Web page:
Don Cheadle Just Revealed On Twitter What Trump Called Black Women While Golfing — HelloBeautiful

It’s no secret that Don Cheadle has never been a fan of Donald Trump—and he recently took to Twitter to blow up the president’s spot even more after being targeted by Trump supporters.

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On Saturday night, the Oscar-nominated actor, who has called #45 a “POS” in the past, explained why he can’t stand Trump so much. According to Cheadle, his friend’s father was playing golf with Trump before he was elected and witnessed him call African-American women the “N-word.”

Continue reading at https://hellobeautiful.com/2930458/don-cheadle-trump-n-word-golf-twitter/

All the celeb fashion you should behold from the Oscars red carpet — Metro

(Picture: Getty)

In case you managed to miss this important bit of information (perhaps you were distracted by the equally important British Kebab Awards. We get it.), tonight, 26 February, is the Academy Awards, AKA the Oscars. We’re all very excited to find out the big winners, obviously. We need to know if La La Land will continue to be hyped for all eternity.

But more importantly: fashion.

The Oscars red carpet, if you didn’t know, is a big deal. We shall desperately wait to see each look and marvel at their brilliance.

via All the celeb fashion you should behold from the Oscars red carpet — Metro

Here’s Who Will Win at the 2017 Oscars — TIME

Let’s start this Oscar predictions party with the concession that to rank wildly different works of art is—unlike, say, the 100-meter dash—a rather futile exercise in subjectivity. But as long as the Academy keeps doing it, we’ll do it too, because it’s fun, and it’s the only sport some of us know enough about to to weigh in on. Without further ado, here’s who you’re likely to see clutching gold come Feb. 26, and a few ideas about who should be up there in their stead.

via Here’s Who Will Win at the 2017 Oscars — TIME

170216_lalaland

Best Picture

Arrival | Fences | Hacksaw Ridge | Hell Or High Water | Hidden Figures | La La Land | Lion | Manchester By The Sea | Moonlight

La La Land is destined to surf on a SoCal sunbeam to the night’s top honors —for a record-tying 14 nominations not to translate into a Best Picture win would be the shock of the evening. But its victory would come at the oversight of Moonlight, whose vivid, heartbreaking coming-of-age story not only deserves the award on its merits, but means something particularly special given the dearth of stories about characters like its protagonist, Chiron. As director Barry Jenkins recently told TIME, “When images do arise to fill that lack, they take on added importance.”

Actor in a Leading Role

Casey Affleck

Casey Affleck (Manchester By The Sea) | Andrew Garfield (Hacksaw Ridge) | Ryan Gosling (La La Land) | Viggo Mortensen (Captain Fantastic) | Denzel Washington (Fences)

Casey Affleck has won nearly every award there is to win for his emotionally arresting performance as a Massachusetts janitor who becomes his nephew’s guardian. But there are some who believe his controversial past —sexual harassment allegations settled in 2010—should give voters pause in awarding him the industry’s highest honor. Denzel Washington, a two-time Oscar winner who is self-directed in Fences, could pull off a surprise victory.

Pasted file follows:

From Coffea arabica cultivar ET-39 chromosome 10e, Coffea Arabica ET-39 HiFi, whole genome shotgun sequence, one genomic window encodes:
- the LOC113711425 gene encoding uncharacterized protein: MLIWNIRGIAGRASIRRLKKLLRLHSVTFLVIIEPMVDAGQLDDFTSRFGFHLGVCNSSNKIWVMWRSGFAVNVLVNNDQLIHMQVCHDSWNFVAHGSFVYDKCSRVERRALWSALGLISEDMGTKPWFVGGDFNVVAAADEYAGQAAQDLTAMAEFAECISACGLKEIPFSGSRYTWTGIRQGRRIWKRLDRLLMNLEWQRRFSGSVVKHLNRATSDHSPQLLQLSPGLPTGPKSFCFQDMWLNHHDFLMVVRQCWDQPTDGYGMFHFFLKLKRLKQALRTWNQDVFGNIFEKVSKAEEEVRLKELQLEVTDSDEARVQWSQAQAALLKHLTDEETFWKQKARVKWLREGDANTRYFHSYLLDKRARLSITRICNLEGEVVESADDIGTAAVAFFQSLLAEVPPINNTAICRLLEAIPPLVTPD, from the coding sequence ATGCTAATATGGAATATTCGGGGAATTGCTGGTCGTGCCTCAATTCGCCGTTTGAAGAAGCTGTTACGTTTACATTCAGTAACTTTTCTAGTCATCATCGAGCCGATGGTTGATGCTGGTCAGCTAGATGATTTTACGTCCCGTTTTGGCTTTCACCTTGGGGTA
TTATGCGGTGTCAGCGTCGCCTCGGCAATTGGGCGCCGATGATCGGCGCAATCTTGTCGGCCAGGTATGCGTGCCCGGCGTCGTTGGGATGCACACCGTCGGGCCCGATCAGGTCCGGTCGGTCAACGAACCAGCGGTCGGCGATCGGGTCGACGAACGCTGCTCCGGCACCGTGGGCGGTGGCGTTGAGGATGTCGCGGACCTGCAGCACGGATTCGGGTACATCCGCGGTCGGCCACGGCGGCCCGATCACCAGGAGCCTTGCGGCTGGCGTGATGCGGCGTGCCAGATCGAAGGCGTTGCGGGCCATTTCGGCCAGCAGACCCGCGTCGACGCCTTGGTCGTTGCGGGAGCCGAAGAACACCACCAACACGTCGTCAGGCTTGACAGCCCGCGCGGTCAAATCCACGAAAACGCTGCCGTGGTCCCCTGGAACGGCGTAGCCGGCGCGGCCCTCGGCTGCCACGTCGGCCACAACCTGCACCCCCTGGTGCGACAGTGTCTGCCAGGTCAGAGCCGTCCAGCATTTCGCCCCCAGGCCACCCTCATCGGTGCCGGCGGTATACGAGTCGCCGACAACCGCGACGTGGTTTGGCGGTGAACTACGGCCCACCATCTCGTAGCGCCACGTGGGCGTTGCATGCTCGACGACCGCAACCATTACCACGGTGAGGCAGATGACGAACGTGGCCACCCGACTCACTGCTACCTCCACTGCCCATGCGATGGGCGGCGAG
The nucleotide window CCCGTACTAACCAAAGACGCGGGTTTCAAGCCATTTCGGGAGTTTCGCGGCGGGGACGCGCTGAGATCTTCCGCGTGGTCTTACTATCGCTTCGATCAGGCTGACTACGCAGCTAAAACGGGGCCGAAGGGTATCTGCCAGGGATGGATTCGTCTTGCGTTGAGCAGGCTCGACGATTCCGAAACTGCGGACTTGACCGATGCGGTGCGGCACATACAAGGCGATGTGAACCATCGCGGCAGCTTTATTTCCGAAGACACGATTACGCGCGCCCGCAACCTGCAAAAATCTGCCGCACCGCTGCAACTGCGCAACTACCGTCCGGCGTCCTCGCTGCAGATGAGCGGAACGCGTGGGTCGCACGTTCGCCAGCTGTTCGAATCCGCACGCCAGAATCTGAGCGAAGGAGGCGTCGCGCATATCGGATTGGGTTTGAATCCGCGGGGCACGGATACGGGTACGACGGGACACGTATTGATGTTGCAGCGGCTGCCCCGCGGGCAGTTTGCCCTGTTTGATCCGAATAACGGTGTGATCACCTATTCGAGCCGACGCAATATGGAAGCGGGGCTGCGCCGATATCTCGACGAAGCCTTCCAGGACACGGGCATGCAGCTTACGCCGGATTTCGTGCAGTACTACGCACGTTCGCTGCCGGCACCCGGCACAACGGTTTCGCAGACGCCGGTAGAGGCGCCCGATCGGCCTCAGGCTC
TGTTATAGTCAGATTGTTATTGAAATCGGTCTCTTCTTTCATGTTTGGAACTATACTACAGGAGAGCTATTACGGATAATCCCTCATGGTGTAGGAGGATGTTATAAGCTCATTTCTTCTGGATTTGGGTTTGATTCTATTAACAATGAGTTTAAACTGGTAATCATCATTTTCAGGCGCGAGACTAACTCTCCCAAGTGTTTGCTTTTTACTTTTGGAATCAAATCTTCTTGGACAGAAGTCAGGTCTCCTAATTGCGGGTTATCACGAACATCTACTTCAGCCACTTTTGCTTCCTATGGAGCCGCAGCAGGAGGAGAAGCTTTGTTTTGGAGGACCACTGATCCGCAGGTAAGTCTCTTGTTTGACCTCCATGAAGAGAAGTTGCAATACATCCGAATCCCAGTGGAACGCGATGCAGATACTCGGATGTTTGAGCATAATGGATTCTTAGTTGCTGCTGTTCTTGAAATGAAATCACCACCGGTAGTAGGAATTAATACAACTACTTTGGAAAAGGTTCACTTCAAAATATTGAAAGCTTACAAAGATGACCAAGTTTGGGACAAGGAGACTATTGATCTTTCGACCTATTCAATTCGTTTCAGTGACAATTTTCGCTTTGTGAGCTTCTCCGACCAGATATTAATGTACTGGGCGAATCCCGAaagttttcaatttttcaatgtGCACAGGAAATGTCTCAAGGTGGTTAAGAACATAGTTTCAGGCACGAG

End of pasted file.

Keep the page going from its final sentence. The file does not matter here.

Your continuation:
Emma Stone

Lionsgate

Actress in a Leading Role

Isabelle Huppert (Elle) | Ruth Negga (Loving) | Natalie Portman (Jackie) | Emma Stone (La La Land) | Meryl Streep (Florence Foster Jenkins)

Two years after her nomination for Birdman, Emma Stone’s raspy-voiced, fleet-footed aspiring actress (the movie version, that is) has charmed the pants off of Hollywood. But if anyone can pull out an upset, it’s Isabelle Huppert. Captivating in Elle as a rape survivor who seeks revenge on her assailant, the French actress finally has a chance to get her due with American audiences and round out her international awards collection (she already has a BAFTA, a César and several Lumières —which are basically French Golden Globes).

MORE Emma Stone on Why the World Needs a Movie Like La La Land Right Now

Moonlight

David Bornfriend-A24

Actor in a Supporting Role

Mahershala Ali (Moonlight) | Jeff Bridges (Hell Or High Water) | Lucas Hedges (Manchester By The Sea) | Dev Patel (Lion) | Michael Shannon (Nocturnal Animals)

Ali imbues his character, Juan, with a paternal tenderness rarely seen in Hollywood’s imagined drug dealers . Though he only appears in the first of the film’s three chapters, his presence looms large even after his screen time ends. Coming off of wins at the Golden Globes and SAG Awards, he has the momentum to cap off awards season with the biggest one of all and at last become a household name.

MORE Moonlight Enchants by Revealing Itself In a Thousand Facets

Viola Davis

Paramount Pictures

Actress in a Supporting Role

Viola Davis (Fences) | Naomie Harris (Moonlight) | Nicole Kidman (Lion) | Octavia Spencer (Hidden Figures) | Michelle Williams (Manchester By The Sea)

After a somewhat controversial decision to campaign Davis in the supporting category —many view her turn as Rose Maxson in Fences as a leading one—she has been unstoppable on the awards path. She’s swept at the BAFTAs, Golden Globes, Critics Choice and SAG Awards, not to mention the Tony she won for playing the same role for the 2010 Broadway revival of the August Wilson play. It’s Davis’ year, and as good as some of her fellow nominees’ performances were, they may as well skip the just-in-case speechwriting.

MORE This Video Is Proof That Viola Davis Always Gives the Best Acceptance Speeches

Damien Chazelle

John Phillips—Getty Images

Directing

Denis Villeneuve (Arrival) | Mel Gibson (Hacksaw Ridge) | Damien Chazelle (La La Land) | Kenneth Lonergan (Manchester By The Sea) | Barry Jenkins (Moonlight)